Saturday, December 30, 2006


The New Year's honours list is out, with the usual media profiles of the top awardees (Professor Lloyd Geering, Dr Dorren Blumhardt, and Sam Neill, if you haven't already heard). No doubt we'll also see the usual complaints in the next few days about Labour's preferences from people who do not understand that "services to your own bank balance" or "oppressing the poor" are not sufficient reasons for recognition, or who still cling to outdated ideals of feudalism and deference. But rather than discussing the pros and cons or otherwise of this year's awardees, I thought I'd talk about something else: that in this country, anyone can make a nomination (forms here).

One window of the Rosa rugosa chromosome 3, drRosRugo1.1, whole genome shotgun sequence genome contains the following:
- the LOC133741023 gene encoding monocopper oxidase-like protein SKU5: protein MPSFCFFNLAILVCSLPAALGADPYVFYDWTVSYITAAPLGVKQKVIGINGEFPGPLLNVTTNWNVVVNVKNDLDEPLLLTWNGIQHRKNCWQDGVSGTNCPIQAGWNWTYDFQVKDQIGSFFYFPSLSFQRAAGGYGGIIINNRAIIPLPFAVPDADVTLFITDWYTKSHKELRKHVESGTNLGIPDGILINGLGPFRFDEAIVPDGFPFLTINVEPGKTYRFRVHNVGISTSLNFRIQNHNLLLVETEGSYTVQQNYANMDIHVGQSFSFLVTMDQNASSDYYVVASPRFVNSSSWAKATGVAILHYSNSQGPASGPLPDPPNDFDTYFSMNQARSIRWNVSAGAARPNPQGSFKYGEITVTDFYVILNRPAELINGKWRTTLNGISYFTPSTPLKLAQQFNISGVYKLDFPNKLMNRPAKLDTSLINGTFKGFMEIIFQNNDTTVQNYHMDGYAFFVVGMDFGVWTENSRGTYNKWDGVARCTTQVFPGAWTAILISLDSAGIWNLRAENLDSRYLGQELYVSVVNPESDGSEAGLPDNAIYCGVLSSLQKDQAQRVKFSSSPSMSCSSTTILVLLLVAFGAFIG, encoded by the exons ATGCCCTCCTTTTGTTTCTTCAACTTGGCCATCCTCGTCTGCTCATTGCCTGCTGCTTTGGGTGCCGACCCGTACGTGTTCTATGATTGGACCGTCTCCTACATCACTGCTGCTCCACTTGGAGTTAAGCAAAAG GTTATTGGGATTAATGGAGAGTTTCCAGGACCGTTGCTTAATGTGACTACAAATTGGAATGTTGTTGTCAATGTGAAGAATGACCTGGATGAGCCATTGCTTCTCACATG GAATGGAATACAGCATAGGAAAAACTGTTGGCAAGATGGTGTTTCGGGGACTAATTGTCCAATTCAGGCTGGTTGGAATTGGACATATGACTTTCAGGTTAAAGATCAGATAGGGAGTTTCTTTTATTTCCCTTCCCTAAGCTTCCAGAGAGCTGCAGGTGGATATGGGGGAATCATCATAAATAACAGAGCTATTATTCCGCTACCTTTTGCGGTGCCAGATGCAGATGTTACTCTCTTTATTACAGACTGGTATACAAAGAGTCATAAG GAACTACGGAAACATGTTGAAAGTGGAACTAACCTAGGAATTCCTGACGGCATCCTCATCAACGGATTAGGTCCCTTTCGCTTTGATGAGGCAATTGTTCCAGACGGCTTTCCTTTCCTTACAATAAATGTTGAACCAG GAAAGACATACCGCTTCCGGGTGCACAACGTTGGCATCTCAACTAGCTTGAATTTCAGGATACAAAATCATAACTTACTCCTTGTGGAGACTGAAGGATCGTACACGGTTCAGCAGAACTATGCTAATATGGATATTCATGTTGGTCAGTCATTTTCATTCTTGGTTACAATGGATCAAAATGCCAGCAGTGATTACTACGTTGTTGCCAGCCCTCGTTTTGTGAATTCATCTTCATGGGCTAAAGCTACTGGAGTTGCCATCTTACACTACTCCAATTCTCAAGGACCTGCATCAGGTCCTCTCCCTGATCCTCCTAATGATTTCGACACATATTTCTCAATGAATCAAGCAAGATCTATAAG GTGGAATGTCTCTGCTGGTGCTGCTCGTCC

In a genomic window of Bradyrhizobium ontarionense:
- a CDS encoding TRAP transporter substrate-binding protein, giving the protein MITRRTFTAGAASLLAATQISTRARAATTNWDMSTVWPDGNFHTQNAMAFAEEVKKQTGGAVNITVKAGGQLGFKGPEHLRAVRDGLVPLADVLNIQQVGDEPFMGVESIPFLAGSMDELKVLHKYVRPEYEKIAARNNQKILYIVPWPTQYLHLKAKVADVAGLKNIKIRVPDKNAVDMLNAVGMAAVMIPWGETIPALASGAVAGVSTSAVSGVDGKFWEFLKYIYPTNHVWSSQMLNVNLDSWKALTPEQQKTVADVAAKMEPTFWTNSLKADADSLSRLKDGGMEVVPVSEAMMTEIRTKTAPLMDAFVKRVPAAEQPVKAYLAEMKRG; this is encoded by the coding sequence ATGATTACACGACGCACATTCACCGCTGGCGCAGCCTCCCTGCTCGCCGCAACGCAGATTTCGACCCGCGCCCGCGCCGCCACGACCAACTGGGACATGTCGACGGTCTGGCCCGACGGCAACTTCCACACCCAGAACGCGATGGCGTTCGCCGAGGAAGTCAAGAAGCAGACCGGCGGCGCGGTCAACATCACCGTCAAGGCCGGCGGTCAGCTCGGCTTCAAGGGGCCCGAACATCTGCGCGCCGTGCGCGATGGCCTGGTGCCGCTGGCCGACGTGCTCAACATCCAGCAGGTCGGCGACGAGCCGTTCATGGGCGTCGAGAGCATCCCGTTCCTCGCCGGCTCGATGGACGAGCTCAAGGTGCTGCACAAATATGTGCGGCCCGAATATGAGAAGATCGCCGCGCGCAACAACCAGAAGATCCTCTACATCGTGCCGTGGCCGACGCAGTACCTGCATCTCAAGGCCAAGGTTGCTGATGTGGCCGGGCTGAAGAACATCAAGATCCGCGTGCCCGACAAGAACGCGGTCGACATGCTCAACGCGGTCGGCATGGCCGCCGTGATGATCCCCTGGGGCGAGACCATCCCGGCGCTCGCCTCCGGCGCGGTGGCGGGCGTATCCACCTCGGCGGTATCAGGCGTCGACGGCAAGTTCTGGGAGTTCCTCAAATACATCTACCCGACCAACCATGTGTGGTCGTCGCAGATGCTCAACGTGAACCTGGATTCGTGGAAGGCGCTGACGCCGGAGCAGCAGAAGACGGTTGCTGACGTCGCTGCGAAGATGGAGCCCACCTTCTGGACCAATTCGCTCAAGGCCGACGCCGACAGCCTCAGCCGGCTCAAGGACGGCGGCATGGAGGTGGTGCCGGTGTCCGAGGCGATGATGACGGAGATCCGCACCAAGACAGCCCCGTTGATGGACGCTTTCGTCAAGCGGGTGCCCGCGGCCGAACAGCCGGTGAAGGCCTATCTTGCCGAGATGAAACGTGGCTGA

This is a fundamentally democratic practice, and it gives us far more say than countries where the entire business is done in back rooms. It makes it easy for those whose services are primarily to the local community to be noticed and recognised. And it also gives us a direct way of telling the government what sorts of things we believe deserve wider recognition and when it is ignoring certain groups (otherwise known as "shit stirring"). For example, I don't think the government sufficiently recognises those who fight for human rights in this country. So, later in the year, I think I'll be filling out some of those forms for people like Tony Ellis - a tireless defender of human rights and justice for those who are most vulnerable - or Deborah Manning. Or even Ahmed Zaoui himself, for promoting tolerance and cultural understanding. Or some unionists - Andrew Little, Matt McCarten and Laila Harre have all fought strongly for a better deal for workers over the past few years, and succeeded. That's something IMHO we should recognise. Or holding politicians to account (Nicky Hagar is an obvious choice here - though perhaps an anonymous award to his sources would be more appropriate). Some of these people may not want a gong and refuse, but simply nominating them sends a message about what we think matters, and will hopefully encourage them to pay more attention to those areas in future.